Quantum enhanced magnetometers (QEM) based on nitrogen vacancy centres in diamond provide nanoscale spatial resolution and single atom sensitivity that can achieve magneto-optical imaging, thermometry and Nuclear Magnetic Resonance (NMR) spectroscopy of individual molecules. These have implications in various areas of fundamental science, biomedicine and information storage. One goal of QSENS-NMR is to solve the main challenges which prevent diamond to integrate and scale up thousands of QEM's on a single chip. These consider: challenging diamond waveguide fabrication, incompatibility with the Complementary-Metal-Oxide-Semiconductor (CMOS) industry, scalability and commercialisation limitation given by the expensive, time consuming material growth and wafer size of diamond. QSENS-NMR aims to solve these issues by utilising Silicon Vacancy (SiV) defects in 4H-Silicon carbide (4H-SiC) material. Thanks to wafer bonding pieces from 6 inch 4H-SiC and Silicon Dioxide on Silicon wafers, QSENS-NMR will demonstrate waveguide fabrication in a CMOS compatible manner where shallow SiV defects will be implanted using scalable Focus Ion Beam. In such configuration, light can be easily coupled to simultaneously excite multiple defects. Additional fabrication of gold contacts will demonstrate the first on chip spin control and photoelectrical spin readout (PDMR) of single colour centers in SiC. The second goal of QSENS-NMR is to utilise the opportunity to manipulate and measure spin states in order to demonstrate the first submiliHertz NMR spectroscopy with SiC colour centres. By integrating simple, microfluidic channels, multiple samples of water can be delivered to various spatial locations of the chip where high resolution NMR measurements will be achieved using the Quantum Homodyne technique. QSENS-NMR thus paves the way to one day possibly scale up to thousands of NMR sensors on a single chip which can be used as a scalable diagnostic tool for cancer or viral research.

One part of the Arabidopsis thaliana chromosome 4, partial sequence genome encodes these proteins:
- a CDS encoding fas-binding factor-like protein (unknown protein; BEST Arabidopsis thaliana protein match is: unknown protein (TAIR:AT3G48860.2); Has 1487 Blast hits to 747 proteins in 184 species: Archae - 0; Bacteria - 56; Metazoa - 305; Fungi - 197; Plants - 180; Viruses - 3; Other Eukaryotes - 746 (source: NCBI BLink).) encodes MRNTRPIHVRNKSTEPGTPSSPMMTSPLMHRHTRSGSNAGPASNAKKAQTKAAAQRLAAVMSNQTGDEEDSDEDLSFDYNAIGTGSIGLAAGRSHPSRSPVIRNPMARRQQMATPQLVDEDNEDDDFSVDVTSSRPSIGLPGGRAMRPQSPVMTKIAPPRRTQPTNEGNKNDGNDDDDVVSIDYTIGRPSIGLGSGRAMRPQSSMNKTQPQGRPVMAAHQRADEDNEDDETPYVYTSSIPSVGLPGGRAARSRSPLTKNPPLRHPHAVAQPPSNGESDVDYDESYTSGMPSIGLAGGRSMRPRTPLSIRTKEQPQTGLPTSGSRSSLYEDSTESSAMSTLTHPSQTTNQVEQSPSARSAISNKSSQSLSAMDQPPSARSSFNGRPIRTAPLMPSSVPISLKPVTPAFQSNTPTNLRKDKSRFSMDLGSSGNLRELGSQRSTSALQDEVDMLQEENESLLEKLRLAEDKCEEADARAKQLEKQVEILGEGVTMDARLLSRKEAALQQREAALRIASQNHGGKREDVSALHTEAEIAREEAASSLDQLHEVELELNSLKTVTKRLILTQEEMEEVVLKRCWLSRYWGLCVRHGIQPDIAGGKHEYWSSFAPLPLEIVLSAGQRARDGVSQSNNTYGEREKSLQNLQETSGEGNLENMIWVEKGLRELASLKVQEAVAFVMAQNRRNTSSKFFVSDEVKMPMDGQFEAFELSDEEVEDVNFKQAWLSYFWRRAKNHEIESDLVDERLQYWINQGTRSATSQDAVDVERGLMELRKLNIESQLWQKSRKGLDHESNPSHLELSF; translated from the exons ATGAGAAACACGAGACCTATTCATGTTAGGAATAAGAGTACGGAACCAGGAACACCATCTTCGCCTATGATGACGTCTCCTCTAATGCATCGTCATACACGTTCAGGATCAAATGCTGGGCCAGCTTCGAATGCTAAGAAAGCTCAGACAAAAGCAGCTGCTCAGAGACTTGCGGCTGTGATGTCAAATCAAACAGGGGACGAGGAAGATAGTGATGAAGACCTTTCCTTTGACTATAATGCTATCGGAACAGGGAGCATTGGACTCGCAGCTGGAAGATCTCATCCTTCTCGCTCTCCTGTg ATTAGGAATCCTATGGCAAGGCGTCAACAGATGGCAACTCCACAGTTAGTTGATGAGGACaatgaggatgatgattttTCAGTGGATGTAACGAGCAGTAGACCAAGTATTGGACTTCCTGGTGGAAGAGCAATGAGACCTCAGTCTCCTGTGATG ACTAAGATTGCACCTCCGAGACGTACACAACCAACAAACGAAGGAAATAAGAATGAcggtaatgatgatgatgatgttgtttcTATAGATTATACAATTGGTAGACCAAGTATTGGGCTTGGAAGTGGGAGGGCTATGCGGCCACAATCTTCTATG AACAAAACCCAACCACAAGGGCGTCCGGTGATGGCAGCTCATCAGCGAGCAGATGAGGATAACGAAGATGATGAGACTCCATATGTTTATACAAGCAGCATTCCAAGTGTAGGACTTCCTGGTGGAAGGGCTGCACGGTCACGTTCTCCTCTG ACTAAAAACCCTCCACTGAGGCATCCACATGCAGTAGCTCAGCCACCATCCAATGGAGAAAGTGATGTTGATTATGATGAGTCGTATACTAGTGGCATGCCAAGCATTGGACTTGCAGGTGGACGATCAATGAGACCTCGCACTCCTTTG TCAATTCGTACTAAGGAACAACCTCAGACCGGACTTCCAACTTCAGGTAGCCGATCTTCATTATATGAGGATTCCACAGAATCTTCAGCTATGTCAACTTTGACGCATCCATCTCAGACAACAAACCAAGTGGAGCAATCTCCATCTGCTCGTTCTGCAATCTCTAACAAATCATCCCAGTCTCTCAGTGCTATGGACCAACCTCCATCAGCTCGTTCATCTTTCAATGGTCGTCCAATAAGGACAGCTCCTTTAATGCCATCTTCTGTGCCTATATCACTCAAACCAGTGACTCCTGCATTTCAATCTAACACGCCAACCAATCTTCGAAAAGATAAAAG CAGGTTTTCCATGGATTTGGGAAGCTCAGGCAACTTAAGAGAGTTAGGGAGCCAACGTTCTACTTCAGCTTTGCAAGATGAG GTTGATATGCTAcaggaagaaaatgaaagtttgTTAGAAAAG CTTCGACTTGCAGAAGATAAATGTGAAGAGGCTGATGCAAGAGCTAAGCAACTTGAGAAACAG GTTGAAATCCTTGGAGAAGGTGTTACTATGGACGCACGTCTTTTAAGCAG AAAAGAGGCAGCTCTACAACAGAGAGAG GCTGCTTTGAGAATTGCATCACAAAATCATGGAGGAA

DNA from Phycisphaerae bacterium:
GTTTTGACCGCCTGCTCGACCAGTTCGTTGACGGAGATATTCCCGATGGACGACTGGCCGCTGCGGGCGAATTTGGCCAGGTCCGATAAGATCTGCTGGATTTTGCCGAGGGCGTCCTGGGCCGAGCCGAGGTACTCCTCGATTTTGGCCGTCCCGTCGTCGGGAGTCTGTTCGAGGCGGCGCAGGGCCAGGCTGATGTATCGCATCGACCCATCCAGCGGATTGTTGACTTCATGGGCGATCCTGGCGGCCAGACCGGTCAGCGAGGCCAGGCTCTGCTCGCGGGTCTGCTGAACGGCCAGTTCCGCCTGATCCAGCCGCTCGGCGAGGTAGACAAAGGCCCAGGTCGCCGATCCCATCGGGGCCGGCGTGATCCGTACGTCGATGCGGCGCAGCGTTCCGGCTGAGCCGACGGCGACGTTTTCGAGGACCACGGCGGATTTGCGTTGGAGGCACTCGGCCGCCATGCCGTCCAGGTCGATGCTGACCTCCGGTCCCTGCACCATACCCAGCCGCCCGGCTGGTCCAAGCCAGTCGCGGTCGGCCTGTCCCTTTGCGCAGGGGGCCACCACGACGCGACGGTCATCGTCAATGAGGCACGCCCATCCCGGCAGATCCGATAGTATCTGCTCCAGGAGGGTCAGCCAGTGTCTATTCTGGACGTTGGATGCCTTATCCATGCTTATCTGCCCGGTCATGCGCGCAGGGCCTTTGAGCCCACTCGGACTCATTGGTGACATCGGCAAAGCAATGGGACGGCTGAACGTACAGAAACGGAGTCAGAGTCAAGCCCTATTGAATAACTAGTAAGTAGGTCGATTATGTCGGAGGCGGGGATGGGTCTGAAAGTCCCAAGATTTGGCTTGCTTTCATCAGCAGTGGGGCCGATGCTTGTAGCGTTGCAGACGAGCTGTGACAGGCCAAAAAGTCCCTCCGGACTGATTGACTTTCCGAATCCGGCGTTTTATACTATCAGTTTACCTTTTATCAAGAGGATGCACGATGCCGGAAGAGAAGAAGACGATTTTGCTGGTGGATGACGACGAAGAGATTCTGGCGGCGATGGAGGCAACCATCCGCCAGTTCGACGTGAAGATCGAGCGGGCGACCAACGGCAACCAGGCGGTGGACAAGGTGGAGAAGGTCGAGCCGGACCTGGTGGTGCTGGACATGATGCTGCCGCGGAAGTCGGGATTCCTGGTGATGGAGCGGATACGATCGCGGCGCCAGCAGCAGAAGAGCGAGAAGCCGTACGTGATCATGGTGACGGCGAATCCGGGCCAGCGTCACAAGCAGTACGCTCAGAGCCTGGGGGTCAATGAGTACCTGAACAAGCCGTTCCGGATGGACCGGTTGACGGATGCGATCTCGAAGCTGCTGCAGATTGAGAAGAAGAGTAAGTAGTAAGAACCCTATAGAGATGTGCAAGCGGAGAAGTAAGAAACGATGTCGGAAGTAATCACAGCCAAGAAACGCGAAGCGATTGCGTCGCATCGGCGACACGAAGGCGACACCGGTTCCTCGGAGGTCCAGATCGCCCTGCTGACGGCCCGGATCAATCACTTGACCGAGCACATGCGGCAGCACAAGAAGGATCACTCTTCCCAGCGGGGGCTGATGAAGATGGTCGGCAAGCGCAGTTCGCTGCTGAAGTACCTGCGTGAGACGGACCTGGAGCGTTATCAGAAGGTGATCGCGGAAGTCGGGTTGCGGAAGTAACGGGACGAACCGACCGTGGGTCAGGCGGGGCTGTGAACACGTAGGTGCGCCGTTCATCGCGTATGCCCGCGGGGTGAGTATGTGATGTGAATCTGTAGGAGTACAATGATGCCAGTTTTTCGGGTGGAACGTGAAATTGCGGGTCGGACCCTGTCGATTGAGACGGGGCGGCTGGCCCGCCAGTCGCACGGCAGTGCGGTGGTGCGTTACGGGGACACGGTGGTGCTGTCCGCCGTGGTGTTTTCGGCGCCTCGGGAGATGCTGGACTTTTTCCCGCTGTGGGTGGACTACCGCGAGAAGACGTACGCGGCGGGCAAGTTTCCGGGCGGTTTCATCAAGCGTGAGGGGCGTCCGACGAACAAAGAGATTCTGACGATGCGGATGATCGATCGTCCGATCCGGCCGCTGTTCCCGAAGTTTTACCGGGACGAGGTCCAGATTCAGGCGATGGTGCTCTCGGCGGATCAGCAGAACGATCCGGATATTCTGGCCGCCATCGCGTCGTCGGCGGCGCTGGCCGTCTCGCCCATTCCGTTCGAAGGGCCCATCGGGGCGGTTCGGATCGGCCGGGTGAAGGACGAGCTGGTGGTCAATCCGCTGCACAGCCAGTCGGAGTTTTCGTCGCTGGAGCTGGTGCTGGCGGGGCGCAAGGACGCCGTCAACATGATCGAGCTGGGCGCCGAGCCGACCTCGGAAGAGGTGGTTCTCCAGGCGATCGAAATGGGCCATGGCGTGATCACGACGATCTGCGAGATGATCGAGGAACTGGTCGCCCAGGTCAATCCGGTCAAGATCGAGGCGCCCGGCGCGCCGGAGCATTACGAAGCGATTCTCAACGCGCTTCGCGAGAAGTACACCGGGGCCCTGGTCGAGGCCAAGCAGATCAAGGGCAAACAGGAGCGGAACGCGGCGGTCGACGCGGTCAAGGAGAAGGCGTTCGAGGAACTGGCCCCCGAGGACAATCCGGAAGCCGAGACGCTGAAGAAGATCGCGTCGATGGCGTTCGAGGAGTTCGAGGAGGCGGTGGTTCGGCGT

Fields of science
- natural scienceschemical sciencesanalytical chemistryspectroscopy
- engineering and technologyelectrical engineering, electronic engineering, information engineeringelectronic engineeringsensors
- engineering and technologymaterials engineeringcolors
- natural scienceschemical sciencesinorganic chemistryinorganic compounds
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